Occasionally, we are lucky enough to meet colleagues or participate in programs that help us to look at familiar problems with new perspective and new insights. I recently had the opportunity to re-examine an issue I’ve considered for many years: How can we help young men of color to succeed in school and thrive in the world beyond school?
As an education funder and philanthropy consultant, I’ve spent the last decade confronting this problem. The statistics are grim and familiar. On a variety of standardized tests, African-American, Latino and Native American males achieve at significantly lower levels than their white and Asian-American peers. Fewer than half of black males graduate from high school on time.
I just attended an urban education study tour sponsored by Grantmakers for Education (GFE), a national association that promotes learning, networking and reflective practice for education funders. These tours allow funders to visit school districts that are facing tremendous challenges and responding with energy and creativity.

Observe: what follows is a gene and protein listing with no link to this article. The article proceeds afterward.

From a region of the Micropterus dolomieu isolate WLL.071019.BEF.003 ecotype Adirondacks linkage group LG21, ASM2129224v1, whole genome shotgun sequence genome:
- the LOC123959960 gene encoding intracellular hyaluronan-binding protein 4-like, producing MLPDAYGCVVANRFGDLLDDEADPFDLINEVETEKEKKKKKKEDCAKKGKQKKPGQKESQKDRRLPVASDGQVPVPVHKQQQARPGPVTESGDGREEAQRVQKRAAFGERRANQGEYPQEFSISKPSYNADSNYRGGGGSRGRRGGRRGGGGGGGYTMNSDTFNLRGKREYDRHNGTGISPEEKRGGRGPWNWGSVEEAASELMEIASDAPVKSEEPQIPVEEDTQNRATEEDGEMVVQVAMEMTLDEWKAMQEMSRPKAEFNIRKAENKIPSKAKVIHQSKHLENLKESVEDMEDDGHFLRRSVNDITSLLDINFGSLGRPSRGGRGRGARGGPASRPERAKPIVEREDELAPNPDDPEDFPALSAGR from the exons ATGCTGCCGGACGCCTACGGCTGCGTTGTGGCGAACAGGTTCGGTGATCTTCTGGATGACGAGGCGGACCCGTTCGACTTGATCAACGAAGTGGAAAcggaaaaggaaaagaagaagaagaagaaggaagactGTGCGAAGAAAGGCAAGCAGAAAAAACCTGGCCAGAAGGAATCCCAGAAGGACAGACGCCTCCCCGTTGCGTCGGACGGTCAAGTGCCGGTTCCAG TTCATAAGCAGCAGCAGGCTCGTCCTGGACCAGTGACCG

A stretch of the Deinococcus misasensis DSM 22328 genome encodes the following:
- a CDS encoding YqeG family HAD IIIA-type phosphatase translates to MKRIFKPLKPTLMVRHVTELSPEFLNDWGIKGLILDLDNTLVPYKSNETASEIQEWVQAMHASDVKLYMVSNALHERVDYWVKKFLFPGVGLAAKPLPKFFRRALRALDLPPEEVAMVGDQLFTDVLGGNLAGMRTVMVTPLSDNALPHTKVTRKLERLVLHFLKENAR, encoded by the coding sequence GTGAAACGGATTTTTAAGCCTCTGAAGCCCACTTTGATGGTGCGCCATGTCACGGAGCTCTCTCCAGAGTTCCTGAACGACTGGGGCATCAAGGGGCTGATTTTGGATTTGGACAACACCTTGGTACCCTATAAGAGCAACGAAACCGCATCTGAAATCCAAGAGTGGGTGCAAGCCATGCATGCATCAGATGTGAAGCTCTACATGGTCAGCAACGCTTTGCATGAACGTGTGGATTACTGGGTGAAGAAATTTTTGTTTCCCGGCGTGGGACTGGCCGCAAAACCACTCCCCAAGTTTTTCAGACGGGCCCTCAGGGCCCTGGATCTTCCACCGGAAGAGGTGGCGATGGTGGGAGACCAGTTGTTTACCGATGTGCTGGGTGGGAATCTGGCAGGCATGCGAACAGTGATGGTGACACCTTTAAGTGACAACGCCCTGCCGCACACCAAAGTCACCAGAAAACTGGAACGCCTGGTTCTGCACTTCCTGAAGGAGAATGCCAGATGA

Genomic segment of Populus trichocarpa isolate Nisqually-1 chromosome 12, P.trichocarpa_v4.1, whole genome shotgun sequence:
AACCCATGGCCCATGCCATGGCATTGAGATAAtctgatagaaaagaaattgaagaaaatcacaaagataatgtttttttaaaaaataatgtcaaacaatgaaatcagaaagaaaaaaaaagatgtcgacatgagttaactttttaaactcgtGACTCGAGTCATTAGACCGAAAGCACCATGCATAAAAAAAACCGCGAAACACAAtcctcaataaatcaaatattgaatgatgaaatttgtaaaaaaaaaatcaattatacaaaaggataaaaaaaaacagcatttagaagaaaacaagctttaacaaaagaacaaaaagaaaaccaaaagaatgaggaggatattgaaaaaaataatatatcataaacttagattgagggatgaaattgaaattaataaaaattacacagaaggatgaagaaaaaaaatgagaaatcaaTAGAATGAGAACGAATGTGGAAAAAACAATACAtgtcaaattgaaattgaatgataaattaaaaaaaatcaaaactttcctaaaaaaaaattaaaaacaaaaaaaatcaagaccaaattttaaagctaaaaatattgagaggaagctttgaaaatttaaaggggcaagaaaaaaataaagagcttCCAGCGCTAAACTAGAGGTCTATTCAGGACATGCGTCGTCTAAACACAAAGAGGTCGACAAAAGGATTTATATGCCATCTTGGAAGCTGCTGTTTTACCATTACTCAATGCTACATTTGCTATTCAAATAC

Our agenda included a visit to Oakland’s Edna Brewer Middle School, where we met Chris Chatmon, Director of the Oakland Unified School District’s Office of African-American Male Achievement, and his colleague, Jahi, who leads an after-school manhood development program.
I was inspired by Chris’s commitment to helping young men of color overcome the barriers that inhibit their social development and academic achievement. I was impressed with Jahi’s use of simple homemade drums to teach problem solving, teamwork, pride and discipline. And I was taken with the middle school students who described their own goals with maturity and poise.
Much of what I saw at Edna Brewer was familiar—I’ve met many other inspiring teachers and impressive students. Here’s what was different: In Oakland, the district leadership, beginning with Superintendent Tony Smith, has made the achievement of young men of color a tangible, explicit, measurable goal for the school district. Tony told us that one of his goals is to reduce the proportion of young men of color from Oakland who end up in the adult corrections system by 50 percent in the next decade. He sees efforts to promote manhood, responsibility and good judgment as essential components of the school district’s mission. He’s made it an imperative for the Oakland schools.
Helping young men of color to achieve their full potential is difficult work. It will take more than a few talented educators reaching more than a lucky few students in one program or one school. In Oakland, I saw the vision, commitment and district-level leadership that real change requires.